In the past few days, everyone I know has freaked out about what’s been on the news.
You’ve seen the story. Pirates attacked a cruise ship off the coast of Africa over the weekend.
Invariably, when I’m in a room with someone when this story comes on, they look at me (even people in my house) and ask “There are still pirates?!?”
Now obviously, these people that attacked the cruise ship did not have hand hooks, wooden legs and parrots on their shoulders. But that is the exact mental image that hits everyone around me when they hear this story. That image of a “pirate” is the common world view for most people.
The news was not “wrong” by reporting that pirates had attacked. By definition, anyone who attempts to steal while at sea is a pirate. But what if the news had reported that armed thugs attempted to attack a cruise ship? Different mental images?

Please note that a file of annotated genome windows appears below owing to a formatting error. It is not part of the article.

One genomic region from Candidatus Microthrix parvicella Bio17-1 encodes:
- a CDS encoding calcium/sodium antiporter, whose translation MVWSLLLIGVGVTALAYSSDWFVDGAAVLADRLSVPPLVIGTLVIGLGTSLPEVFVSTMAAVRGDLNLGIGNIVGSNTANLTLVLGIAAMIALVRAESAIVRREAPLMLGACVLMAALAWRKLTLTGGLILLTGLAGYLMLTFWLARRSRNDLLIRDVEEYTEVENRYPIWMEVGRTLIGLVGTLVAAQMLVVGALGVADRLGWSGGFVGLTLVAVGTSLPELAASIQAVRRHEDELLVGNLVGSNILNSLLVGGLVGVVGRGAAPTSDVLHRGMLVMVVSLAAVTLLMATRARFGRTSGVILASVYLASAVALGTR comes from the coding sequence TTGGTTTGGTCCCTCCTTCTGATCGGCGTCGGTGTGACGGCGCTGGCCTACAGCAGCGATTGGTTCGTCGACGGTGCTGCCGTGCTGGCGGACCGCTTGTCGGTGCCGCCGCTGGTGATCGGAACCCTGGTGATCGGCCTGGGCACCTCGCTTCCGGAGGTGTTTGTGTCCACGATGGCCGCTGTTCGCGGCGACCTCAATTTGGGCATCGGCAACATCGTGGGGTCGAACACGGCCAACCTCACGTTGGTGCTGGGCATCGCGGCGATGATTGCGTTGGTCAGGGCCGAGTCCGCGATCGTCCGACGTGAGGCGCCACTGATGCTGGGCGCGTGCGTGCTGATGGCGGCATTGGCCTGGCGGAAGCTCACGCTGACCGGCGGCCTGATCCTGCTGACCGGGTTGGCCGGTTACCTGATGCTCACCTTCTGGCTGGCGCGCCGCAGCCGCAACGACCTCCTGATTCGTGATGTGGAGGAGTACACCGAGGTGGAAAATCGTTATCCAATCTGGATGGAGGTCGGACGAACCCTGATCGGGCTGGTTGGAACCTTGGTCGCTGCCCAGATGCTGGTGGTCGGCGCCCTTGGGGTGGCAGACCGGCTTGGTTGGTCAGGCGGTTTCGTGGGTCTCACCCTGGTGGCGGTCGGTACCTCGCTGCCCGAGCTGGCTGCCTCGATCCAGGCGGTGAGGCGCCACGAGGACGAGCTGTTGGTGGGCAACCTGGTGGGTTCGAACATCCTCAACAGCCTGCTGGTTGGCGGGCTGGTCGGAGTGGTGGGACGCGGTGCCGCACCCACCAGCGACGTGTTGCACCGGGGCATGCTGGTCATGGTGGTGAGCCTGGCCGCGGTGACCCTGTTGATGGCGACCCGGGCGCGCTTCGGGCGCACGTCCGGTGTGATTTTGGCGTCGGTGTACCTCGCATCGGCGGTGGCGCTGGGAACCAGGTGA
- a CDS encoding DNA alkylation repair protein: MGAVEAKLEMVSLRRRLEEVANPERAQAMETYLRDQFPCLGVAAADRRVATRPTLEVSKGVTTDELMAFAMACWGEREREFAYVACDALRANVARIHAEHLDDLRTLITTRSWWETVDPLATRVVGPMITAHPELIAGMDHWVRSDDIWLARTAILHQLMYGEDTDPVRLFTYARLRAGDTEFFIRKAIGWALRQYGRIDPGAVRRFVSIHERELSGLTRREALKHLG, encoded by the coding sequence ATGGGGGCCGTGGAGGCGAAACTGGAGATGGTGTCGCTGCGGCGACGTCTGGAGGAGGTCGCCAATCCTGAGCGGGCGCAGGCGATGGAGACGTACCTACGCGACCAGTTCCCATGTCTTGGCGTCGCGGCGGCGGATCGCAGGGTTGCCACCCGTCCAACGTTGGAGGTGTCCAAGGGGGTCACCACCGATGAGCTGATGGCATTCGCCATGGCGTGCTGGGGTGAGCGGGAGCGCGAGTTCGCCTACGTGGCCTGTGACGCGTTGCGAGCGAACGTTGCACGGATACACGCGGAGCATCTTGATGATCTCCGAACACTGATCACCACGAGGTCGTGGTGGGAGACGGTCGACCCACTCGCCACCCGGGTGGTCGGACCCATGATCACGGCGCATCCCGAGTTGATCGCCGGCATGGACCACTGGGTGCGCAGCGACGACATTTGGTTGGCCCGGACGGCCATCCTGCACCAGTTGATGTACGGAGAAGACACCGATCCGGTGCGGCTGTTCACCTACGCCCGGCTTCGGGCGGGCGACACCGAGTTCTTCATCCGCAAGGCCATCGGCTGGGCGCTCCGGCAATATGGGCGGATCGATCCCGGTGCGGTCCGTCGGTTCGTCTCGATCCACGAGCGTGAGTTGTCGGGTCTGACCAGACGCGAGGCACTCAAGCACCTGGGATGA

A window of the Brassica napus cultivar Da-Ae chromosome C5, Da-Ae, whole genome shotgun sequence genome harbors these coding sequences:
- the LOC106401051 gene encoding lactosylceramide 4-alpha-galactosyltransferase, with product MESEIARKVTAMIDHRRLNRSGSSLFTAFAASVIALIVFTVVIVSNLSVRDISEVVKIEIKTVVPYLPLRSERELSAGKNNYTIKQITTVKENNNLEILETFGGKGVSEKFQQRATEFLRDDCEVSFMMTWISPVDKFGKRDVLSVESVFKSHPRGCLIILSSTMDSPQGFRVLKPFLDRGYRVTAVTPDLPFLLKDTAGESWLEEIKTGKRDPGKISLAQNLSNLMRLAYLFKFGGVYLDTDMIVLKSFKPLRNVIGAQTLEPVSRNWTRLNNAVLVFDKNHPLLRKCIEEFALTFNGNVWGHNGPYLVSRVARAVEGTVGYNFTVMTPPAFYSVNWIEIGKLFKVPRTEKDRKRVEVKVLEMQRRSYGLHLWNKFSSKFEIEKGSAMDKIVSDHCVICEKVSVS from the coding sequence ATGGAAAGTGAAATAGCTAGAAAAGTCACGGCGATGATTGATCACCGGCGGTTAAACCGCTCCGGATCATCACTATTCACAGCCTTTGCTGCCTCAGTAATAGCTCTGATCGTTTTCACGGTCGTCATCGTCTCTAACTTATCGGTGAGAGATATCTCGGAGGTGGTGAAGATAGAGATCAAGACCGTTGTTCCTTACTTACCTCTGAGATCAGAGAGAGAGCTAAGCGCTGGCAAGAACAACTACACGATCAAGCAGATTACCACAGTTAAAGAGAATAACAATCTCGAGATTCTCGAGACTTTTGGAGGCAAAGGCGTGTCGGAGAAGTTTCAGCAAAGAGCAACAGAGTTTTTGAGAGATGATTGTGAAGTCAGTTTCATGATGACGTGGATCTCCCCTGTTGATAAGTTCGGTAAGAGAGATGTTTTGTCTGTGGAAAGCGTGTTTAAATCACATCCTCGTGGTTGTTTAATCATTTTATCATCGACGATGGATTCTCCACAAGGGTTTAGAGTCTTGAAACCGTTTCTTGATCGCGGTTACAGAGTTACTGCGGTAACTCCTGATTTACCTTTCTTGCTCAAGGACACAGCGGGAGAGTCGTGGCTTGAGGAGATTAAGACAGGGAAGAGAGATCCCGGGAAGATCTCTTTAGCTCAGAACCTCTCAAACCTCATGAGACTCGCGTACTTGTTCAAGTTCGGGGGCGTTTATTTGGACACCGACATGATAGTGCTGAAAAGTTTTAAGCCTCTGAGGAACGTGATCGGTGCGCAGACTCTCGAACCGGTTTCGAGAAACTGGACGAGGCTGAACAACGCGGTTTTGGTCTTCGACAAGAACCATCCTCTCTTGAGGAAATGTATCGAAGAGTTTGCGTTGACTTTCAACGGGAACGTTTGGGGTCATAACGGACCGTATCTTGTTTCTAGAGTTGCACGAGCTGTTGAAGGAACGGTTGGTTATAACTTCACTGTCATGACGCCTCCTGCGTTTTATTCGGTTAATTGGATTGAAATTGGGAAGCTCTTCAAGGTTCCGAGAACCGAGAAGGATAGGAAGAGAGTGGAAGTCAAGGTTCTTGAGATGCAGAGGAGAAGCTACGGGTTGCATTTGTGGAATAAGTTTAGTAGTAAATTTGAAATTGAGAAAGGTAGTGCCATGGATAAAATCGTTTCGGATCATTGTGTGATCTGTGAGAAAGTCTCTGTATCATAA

And in other news, let’s not forget all the teenage “pirates” with FUBU parrots on their shoulders downloading media off the Internet while being pursued by the MPAA and RIAA ships.
Words are a powerful tool in marketing. As you write ad copy or tell your product story to the intended market, you’re sending a message. You think that the message is obvious and clear. Is it?
As the collective market becomes more fragmented, using words that mean the same thing to everyone will become harder to do.
The words you use can conjure up many different mental images in your market’s minds. Be careful and thoughtful as to how you use them.
Since this is probably the only marketing post I will ever have to involve pirates, let’s go all the way…
–What’s a pirate’s favorite fast food restaurant?…Arrrghby’s Roast Beef
–What’s a pirate’s favorite “Andy Griffith” character?….Barrrghney Fife (close 2nd – Floyd the Barrrghber)
–One of my favorite comedy websites, McSweeneys, has a list of Pirate Riddles for Sophisticates.